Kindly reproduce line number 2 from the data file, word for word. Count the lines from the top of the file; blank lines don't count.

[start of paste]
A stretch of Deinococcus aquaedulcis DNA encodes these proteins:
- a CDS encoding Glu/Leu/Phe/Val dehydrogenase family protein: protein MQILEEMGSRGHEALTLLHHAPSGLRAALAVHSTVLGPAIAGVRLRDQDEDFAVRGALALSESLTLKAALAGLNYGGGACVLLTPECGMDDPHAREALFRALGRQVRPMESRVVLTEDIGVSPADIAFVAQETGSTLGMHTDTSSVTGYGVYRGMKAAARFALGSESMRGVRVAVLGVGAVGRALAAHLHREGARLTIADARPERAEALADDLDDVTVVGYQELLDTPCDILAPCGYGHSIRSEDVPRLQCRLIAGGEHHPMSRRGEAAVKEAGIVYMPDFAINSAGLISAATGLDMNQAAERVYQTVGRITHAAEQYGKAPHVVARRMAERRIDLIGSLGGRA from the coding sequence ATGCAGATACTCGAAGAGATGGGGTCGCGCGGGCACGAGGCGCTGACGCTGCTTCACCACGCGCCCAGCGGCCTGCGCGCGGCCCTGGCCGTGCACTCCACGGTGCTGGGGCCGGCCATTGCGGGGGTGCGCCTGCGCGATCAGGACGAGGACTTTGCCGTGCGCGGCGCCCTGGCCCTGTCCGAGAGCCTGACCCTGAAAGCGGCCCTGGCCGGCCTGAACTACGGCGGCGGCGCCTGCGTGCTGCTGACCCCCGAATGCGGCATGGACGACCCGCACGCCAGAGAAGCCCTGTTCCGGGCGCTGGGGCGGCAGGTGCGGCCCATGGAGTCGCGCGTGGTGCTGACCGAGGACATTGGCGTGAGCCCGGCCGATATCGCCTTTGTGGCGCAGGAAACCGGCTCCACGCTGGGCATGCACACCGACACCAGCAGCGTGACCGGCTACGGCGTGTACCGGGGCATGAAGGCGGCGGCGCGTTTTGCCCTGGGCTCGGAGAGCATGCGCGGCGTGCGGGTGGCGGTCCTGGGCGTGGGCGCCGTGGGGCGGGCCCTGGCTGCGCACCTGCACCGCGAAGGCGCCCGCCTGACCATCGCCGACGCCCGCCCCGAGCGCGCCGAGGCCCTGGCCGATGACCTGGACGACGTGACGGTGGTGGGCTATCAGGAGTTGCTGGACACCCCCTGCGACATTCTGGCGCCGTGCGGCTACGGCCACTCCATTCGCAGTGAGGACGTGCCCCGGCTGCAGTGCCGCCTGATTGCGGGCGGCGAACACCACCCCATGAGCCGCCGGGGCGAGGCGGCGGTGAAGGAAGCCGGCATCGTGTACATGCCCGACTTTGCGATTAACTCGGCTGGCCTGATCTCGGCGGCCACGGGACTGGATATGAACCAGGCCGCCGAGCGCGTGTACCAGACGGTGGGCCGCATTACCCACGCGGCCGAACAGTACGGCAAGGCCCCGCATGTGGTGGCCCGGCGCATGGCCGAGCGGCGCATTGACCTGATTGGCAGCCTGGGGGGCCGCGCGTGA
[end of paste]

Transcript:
- a CDS encoding Glu/Leu/Phe/Val dehydrogenase family protein: protein MQILEEMGSRGHEALTLLHHAPSGLRAALAVHSTVLGPAIAGVRLRDQDEDFAVRGALALSESLTLKAALAGLNYGGGACVLLTPECGMDDPHAREALFRALGRQVRPMESRVVLTEDIGVSPADIAFVAQETGSTLGMHTDTSSVTGYGVYRGMKAAARFALGSESMRGVRVAVLGVGAVGRALAAHLHREGARLTIADARPERAEALADDLDDVTVVGYQELLDTPCDILAPCGYGHSIRSEDVPRLQCRLIAGGEHHPMSRRGEAAVKEAGIVYMPDFAINSAGLISAATGLDMNQAAERVYQTVGRITHAAEQYGKAPHVVARRMAERRIDLIGSLGGRA from the coding sequence ATGCAGATACTCGAAGAGATGGGGTCGCGCGGGCACGAGGCGCTGACGCTGCTTCACCACGCGCCCAGCGGCCTGCGCGCGGCCCTGGCCGTGCACTCCACGGTGCTGGGGCCGGCCATTGCGGGGGTGCGCCTGCGCGATCAGGACGAGGACTTTGCCGTGCGCGGCGCCCTGGCCCTGTCCGAGAGCCTGACCCTGAAAGCGGCCCTGGCCGGCCTGAACTACGGCGGCGGCGCCTGCGTGCTGCTGACCCCCGAATGCGGCATGGACGACCCGCACGCCAGAGAAGCCCTGTTCCGGGCGCTGGGGCGGCAGGTGCGGCCCATGGAGTCGCGCGTGGTGCTGACCGAGGACATTGGCGTGAGCCCGGCCGATATCGCCTTTGTGGCGCAGGAAACCGGCTCCACGCTGGGCATGCACACCGACACCAGCAGCGTGACCGGCTACGGCGTGTACCGGGGCATGAAGGCGGCGGCGCGTTTTGCCCTGGGCTCGGAGAGCATGCGCGGCGTGCGGGTGGCGGTCCTGGGCGTGGGCGCCGTGGGGCGGGCCCTGGCTGCGCACCTGCACCGCGAAGGCGCCCGCCTGACCATCGCCGACGCCCGCCCCGAGCGCGCCGAGGCCCTGGCCGATGACCTGGACGACGTGACGGTGGTGGGCTATCAGGAGTTGCTGGACACCCCCTGCGACATTCTGGCGCCGTGCGGCTACGGCCACTCCATTCGCAGTGAGGACGTGCCCCGGCTGCAGTGCCGCCTGATTGCGGGCGGCGAACACCACCCCATGAGCCGCCGGGGCGAGGCGGCGGTGAAGGAAGCCGGCATCGTGTACATGCCCGACTTTGCGATTAACTCGGCTGGCCTGATCTCGGCGGCCACGGGACTGGATATGAACCAGGCCGCCGAGCGCGTGTACCAGACGGTGGGCCGCATTACCCACGCGGCCGAACAGTACGGCAAGGCCCCGCATGTGGTGGCCCGGCGCATGGCCGAGCGGCGCATTGACCTGATTGGCAGCCTGGGGGGCCGCGCGTGA